3rd Circuit backs whistle-blowing doctor

By The Associated Press

DOVER, Del. — A federal appeals court yesterday upheld a lower court ruling in favor of a former Delaware Psychiatric Center physician who lost his job after speaking out about problems at the state-run hospital.

The 3rd U.S. Circuit Court of Appeals in Philadelphia dismissed claims by Renata Henry, director of the Delaware Division of Alcoholism, Drug Abuse and Mental Health. Henry had challenged a jury's decision to award Dr. David Springer nearly $1 million, including $25,000 in punitive damages against Henry.

"The evidence supports the jury finding that Henry acted at least recklessly or callously, if not intentionally or maliciously, with respect to Dr. Springer's constitutionally protected rights," Judge Dolores Sloviter wrote for a unanimous three-judge panel in Springer v. Henry.

Springer filed a federal lawsuit in October 2000 after he was told his contract to provide psychiatric services at DPC would not be renewed. The decision by state officials came after he wrote a series of memoranda criticizing patient care and safety at the hospital.

Among other things, the memoranda, several of which were signed by other DPC physicians, raised concerns about staffing shortages and overcrowding. They also alleged that patients were subject to demeaning comments by staff members, and that patients had complained about being physically abused.

"The situation has deteriorated to the point that physicians are essentially being asked to practice medicine at below their own minimum ethical standards on a routine basis," Springer wrote in a report submitted to DPC's governing body in March 2000.

Two months later, Henry informed Springer that his contract would not be renewed.

In ruling in favor of Springer in 2004, a federal jury in Wilmington rejected defense arguments that Springer should have submitted a bid to be considered for another year as an independent contractor at the center. Under a law passed by the General Assembly in 1996, professional services contracts worth more than $50,000 are subject to public bidding, but Springer, who worked at DPC for nine years, was not asked to bid on a contract until 2000.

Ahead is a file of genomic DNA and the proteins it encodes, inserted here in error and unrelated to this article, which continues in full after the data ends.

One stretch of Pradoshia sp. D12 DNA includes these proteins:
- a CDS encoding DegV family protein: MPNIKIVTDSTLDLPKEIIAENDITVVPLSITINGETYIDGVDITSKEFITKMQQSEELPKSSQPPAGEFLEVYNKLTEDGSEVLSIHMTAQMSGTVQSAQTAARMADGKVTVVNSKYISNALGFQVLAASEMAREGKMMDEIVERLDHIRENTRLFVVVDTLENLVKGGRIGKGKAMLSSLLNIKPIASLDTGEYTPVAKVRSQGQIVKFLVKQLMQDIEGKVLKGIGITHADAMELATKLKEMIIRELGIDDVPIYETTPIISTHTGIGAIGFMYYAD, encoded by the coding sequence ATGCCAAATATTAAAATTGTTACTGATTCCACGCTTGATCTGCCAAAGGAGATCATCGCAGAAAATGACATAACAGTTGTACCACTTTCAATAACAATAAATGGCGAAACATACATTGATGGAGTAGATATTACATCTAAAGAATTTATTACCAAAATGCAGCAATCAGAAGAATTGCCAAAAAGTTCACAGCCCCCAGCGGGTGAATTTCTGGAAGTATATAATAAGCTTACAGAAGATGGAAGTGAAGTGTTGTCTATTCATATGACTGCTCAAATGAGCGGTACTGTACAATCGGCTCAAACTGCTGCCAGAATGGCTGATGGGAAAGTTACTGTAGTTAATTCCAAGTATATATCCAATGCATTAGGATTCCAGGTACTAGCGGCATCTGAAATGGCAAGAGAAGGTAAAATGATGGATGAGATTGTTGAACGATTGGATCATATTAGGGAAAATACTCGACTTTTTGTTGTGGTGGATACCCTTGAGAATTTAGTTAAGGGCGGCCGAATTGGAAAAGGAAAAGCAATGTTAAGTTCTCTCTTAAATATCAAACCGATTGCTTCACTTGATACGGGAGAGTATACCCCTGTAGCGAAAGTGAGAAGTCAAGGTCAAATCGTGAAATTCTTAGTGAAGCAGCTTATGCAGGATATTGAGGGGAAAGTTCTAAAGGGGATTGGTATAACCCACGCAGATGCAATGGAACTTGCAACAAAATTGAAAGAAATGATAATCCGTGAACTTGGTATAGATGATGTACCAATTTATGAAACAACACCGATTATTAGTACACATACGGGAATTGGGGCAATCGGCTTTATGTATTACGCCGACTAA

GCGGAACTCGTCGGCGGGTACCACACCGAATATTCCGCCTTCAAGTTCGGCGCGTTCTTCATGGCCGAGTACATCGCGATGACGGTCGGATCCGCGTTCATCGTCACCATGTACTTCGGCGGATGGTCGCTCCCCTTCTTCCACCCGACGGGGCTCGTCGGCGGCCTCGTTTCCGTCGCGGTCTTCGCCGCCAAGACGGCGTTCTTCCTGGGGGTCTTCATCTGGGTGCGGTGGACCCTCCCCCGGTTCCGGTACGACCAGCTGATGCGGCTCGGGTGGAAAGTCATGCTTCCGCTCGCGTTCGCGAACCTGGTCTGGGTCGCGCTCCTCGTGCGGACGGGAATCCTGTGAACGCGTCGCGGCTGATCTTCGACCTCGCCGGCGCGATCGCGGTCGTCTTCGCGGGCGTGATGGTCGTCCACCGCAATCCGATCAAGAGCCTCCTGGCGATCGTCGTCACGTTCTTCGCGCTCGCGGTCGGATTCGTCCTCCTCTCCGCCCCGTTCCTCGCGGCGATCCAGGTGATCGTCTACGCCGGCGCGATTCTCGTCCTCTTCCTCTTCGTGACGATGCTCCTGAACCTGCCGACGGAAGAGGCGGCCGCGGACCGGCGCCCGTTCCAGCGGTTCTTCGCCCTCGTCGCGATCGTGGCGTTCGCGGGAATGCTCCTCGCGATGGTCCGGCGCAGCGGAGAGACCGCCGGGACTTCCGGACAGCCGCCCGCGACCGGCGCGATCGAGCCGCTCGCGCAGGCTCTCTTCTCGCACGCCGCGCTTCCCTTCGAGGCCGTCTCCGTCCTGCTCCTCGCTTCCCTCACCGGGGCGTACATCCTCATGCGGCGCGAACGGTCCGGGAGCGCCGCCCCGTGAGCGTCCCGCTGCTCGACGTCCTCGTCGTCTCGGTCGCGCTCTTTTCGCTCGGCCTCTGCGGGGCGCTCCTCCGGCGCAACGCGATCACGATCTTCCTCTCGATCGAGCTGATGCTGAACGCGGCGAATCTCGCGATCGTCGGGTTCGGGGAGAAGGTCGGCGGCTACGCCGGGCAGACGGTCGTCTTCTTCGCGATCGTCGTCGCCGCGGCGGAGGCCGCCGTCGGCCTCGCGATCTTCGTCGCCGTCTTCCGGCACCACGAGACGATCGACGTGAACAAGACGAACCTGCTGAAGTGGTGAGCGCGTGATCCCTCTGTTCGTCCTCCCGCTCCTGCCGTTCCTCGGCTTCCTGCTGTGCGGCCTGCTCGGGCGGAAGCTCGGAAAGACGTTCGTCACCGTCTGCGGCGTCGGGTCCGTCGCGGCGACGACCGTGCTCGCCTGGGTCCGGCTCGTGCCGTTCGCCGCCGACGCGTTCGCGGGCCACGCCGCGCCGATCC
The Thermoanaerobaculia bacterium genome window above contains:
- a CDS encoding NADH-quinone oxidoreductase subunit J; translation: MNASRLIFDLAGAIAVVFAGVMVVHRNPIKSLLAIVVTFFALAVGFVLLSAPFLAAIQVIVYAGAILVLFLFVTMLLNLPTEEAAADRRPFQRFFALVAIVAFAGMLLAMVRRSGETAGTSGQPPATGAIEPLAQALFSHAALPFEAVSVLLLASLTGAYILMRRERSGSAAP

In their appeal, state attorneys argued that the lower court erred in holding that Springer's speech was protected under the First Amendment without determining whether any of the memorandum contained false statements.

Henry, who claimed that the memoranda contained at least two false statements, also reiterated her pretrial argument that she was entitled to qualified immunity.

The appeals court rejected Henry's immunity argument, saying "no reasonable official could have believed that the decision to target solely Dr. Springer could be based on any reason other than retaliation for protected speech."

Officials with the Department of Health and Social Services had no immediate comment on the 3rd Circuit ruling.

"I hope that this decision serves as an inspiration to those doctors who are so very often confronted by the choice of protecting their patients from abuse or selling out their medical ethics and principles to save their jobs," Springer said in a statement released by his attorney, Thomas Neuberger.

Springer, who is now in private practice, called upon members of the General Assembly to hold hearings on the mistreatment of patients at the DPC.

"Director Henry should also be removed from office for retaliating against a physician who was only speaking out for helpless mental patients who could not cry out for help themselves," he said.